Another classic. Was there really anything in comics in the 70s that was “better” than a book like this? Obviously underground comics, and European sci-fi an stuff like that was great, but was either DC or Marvel putting anything out that had this kind of dynamism and energy? I had to buy these books when I was 11-years-old. I might have thought they were unconventional, but the visuals grabbed me. And I guess some would argue today’s stories are more “real” or more “mature” but is there any artist right now doing anything in comics that blows away what Jack was doing in this book? Aren’t we still looking at the greatest comics artist ever still at the top of his game during this period? It’s not just the art, this is a great story. This could easily be the plotline for the next Captain America movie and it would be a smash. Ya’ got the Red Skull, Arnim friggin’ Zola, the hot blonde and the hot brunette, and to top it all off the Monster’s Brain. The guy was producing classics of comics art.
So why the hell were the Marvel Staffers trying to get Jack fired!?
Stupid question. It was for the same reason Marvel continues to marginalize Jack’s creative contributions to the “Marvel Universe”…
The only reason I could see for Marvel not using this story for the Captain America II film is that at this point they probably still want to distance their movies from material Kirby clearly wrote, although I think we’ve shown over the years Jack also clearly wrote all of that 60s material as well. Here’s a few pages:
The phony “kontroversy” by the staffer continues in the Cap letters columns. At least it will be over soon and Jack will leave for animation…
And how about the multiple “armadillo” references and the “our normally erudite letter answers” comments from the staffer. And what’s with this “Awk!” remark being used so much all of a sudden.
Again, I have to point out the absolutely incredible contrast between Kirby’s masterpieces of comics art in these books and the truly idiotic pseudo Stan Lee gibberish from the cretin editing this letters column. I find it astounding. We just witnessed a vendeatta that lasted well over a year where some interns who call themselves “staffers” ran a merciless smear campaign in Jack’s book designed to get rid of him. And they succeeded!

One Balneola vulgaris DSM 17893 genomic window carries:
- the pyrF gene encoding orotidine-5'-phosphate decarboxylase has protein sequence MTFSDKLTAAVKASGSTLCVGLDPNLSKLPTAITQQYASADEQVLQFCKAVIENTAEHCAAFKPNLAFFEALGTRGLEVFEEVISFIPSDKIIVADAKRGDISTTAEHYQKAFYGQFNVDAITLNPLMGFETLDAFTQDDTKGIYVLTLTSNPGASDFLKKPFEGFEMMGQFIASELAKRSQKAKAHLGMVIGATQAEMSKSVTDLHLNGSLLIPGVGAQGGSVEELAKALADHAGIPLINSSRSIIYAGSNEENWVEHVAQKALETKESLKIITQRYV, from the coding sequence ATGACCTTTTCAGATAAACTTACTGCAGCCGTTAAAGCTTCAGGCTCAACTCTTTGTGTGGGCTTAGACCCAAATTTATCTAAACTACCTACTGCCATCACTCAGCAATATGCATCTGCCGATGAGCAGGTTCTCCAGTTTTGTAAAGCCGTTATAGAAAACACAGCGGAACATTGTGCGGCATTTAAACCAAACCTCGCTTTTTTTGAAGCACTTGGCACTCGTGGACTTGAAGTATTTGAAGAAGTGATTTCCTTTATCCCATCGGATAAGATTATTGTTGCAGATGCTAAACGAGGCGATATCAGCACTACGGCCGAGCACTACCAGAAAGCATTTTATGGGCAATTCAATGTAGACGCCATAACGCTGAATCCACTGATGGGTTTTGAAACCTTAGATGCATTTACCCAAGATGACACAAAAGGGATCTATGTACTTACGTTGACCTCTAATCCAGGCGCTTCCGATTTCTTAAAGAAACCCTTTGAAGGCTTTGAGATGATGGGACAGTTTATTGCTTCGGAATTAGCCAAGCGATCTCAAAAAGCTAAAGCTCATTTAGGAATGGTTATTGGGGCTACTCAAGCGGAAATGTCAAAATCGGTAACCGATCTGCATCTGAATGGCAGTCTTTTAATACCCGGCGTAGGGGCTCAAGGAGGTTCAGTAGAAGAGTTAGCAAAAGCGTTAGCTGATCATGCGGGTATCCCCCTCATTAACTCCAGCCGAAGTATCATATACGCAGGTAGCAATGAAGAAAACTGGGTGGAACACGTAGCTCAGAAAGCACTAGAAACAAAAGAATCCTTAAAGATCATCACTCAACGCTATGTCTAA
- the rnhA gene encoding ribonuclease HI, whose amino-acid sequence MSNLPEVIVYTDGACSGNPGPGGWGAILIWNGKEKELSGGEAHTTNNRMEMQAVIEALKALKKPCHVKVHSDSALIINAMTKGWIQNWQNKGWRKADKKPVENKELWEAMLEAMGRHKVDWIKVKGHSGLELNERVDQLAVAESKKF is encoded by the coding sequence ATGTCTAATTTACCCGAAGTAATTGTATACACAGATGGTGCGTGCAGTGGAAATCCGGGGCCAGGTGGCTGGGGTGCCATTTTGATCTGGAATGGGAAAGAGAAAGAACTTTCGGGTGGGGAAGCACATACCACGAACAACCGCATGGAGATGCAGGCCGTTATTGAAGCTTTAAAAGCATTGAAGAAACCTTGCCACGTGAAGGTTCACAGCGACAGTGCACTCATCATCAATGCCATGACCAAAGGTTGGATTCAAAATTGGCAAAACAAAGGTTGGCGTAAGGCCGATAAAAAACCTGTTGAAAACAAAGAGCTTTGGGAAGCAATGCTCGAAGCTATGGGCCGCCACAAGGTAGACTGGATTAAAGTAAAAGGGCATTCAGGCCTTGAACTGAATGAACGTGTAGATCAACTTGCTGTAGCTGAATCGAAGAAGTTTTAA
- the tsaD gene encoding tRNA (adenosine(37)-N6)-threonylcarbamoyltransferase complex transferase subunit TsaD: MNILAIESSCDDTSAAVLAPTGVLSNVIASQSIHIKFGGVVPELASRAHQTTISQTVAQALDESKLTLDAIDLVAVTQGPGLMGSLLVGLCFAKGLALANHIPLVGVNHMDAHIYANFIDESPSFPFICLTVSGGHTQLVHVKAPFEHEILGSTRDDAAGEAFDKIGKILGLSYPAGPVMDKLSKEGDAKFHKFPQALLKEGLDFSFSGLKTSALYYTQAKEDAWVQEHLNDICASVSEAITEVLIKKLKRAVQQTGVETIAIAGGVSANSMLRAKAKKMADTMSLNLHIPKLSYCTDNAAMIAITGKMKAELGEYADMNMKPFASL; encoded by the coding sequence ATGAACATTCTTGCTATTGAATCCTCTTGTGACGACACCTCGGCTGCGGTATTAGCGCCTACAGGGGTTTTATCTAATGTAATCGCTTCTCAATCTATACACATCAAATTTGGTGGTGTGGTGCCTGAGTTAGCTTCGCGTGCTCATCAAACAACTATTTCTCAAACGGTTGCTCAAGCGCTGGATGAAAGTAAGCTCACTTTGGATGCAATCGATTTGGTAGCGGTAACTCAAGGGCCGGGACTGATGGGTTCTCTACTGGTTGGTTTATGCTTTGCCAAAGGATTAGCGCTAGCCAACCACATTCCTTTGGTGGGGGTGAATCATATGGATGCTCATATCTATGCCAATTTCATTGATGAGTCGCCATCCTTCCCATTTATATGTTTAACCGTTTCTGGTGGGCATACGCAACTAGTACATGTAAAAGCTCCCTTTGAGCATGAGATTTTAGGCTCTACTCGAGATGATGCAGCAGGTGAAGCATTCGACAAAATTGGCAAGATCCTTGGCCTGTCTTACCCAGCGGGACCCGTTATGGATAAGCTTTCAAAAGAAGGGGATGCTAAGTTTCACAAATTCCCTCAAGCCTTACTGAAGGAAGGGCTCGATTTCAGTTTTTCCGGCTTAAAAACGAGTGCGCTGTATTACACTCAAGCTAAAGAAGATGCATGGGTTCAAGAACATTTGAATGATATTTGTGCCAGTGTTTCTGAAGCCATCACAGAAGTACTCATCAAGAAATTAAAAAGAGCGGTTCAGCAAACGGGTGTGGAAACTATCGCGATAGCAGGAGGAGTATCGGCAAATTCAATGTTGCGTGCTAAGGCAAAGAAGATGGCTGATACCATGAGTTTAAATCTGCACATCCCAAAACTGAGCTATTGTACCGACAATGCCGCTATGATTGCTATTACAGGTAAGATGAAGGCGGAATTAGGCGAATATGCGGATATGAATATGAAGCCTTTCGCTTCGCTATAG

You know the funny thing? In our backwards culture where corporate America has turned our whole world completely upside down, not only do I bet to this day these staffers are proud of themselves for dethroning the King, but I can guarantee you that there are people reading this right now that will applaud them for doing so. Not because Jack sucked and he needed to retire, but because we live in a society that celebrates this sort of behavior. So here’s to you Marvel staffers, congratulations for getting rid of Jack Kirby. Congratulations on building your little careers as “writers” on the rubble you created in these letters columns. You symbolize the transition from what many consider America’s greatest generation to a generation of back-stabbing, spineless cowards focused solely on one thing and one thing only…
Here’s to you, creepy Marvel 70s “staffers”… cheers.
Since now you guys are getting older too like Jack was in the 70s, I could say I hope what goes around comes around… but I wish you all no ill will. I’m not that type of person.
Great to see Jack and Joe’s creation continuing to be such a big part of our culture. I hope the Kirby and Simon families are getting some kind of reasonable royalty on all Captain America merchandise, but as far as I know it’s next to nothing… or nothing.
As I’ve said many times over the years, folks, this is more than me “whining” about how Jack got “screwed.” This is me telling you that all you idiots who consider yourself “pro-big business” and all of you who demonize everyone who criticizes you as “socialists” — just wait until the day comes and your dollars are worthless and your bank accounts are empty. This isn’t about one forgotten artist, it’s about America and the way we allow our corporations to treat all of us.
An incredibly minor change in the tail of the Skulls word balloon. Can’t imagine why that needed to be changed. And all of those blue lines just to have someone white-out the quotations around “Shield.” Great composition by Jack; notice Sharon Carter’s shadow off to the left. And the Red Skull with his back to the reader, slowly and menacingly turning, that big dark shadow behind him.